Anton Belov can't cut it in the world's best hockey league -- and knows it.
But instead of admitting he's simply not up to the task, the former KHL defenceman is blaming Oilers head coach Dallas Eakin for his disastrous rookie season in the NHL.
It's now de rigueur in the NHL for underperforming players to blame the coach for their lack of productivity, once they have safely found a new foxhole from which to lob grenades.
Belov is the latest case in point. Given the opportunity to play more than 20 minutes per game during 12 of the Oilers' first 24 contests, he couldn't earn regular work on what was likely the league's worst blue-line. Good grief.
Now fleeing Edmonton to return to Russia after signing a lush, four-year deal with SKA St. Petersburg, Belov told Russian reporters he was offered a deal to stay, but wouldn't return to play for Eakins. "I could have re-signed with Edmonton, but I didn't want to stay with that coach..."ã he proferred. What gutless tripe.
Oilers management sources say re-signing Belov was never a consideration after his dreadful campaign, which saw him get off just 54 shots in 57 games while scoring once and adding seven assists with a minus-12 rating.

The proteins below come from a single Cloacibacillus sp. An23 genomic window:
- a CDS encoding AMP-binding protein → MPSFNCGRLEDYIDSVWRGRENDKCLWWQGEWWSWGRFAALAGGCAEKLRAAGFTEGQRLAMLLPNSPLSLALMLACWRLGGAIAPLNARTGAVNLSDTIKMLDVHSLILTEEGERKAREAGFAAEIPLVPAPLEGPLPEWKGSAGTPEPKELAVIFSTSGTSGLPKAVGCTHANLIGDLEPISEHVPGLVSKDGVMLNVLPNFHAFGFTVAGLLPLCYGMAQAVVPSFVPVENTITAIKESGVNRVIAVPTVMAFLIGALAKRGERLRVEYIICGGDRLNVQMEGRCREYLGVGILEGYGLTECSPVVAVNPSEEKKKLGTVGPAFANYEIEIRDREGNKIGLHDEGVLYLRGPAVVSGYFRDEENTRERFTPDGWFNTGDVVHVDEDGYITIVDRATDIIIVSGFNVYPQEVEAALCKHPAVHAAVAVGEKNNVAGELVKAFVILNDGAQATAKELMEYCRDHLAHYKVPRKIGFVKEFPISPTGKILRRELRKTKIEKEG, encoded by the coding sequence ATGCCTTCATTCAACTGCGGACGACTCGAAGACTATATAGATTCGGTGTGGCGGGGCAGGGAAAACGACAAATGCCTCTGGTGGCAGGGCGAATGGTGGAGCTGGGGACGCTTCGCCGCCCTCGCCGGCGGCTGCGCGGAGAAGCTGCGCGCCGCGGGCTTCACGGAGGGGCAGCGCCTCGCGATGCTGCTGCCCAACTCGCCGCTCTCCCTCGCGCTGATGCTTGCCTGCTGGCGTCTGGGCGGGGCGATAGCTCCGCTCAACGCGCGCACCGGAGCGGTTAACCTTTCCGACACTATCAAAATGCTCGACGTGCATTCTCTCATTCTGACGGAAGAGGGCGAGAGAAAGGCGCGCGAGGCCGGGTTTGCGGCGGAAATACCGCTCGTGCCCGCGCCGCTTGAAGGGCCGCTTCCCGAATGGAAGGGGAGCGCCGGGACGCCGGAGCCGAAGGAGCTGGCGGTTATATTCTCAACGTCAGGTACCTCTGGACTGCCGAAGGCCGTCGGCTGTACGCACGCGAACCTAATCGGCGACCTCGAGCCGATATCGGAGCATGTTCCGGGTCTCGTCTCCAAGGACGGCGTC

Eakins took the high road Monday. "I can only say Anton was a great person and a pleasure to coach, and I wish him all the best with his young family and his career," said the former Jets defenceman.
The NHL requires defencemen to turn quickly, retrieve the puck and make fast decisions. Belov never adapted to this fundamental of North America's big league game and he became a liability on a liable blue line.
The 27-year-old's play regressed. He went from free-agent prize to healthy scratch in less than half a season. Now it's Eakins' fault?
There's nothing new about players not liking their coach -- hello Scotty Bowman -- but not until now have they regularly taken to skewering their boss from beyond range of retribution.
Last off-season it was Clarke MacArthur and Mikhail Grabovski sniping at Leafs coach Randy Carlyle after they'd found new homes. Here in Winnipeg, Alex Burmistrov's former agent Mark Gandler told reporters his client would never again play for Claude Noel -- once a deal in the KHL had been offered.
None, however, had anything to say publicly when skating for the man each later revealed he despised.
Hockey players are supposed to be tough and most are. But players like Belov show the most guts when there's an ocean between themselves and their target. Sort of like spearing a guy in a scrum and then hiding behind a linesman.
It's a gutless move, to throw others under the bus in an attempt to cover for personal failures. It's the only well-executed move Belov has made in terms of his NHL experience.
The player himself doesn't believe his own words. They were blurted out in a panic when Belov returned home to Russia and was faced with the embarrassing questions about his failure in the NHL.
Now, he's embarrassed himself at home and abroad.
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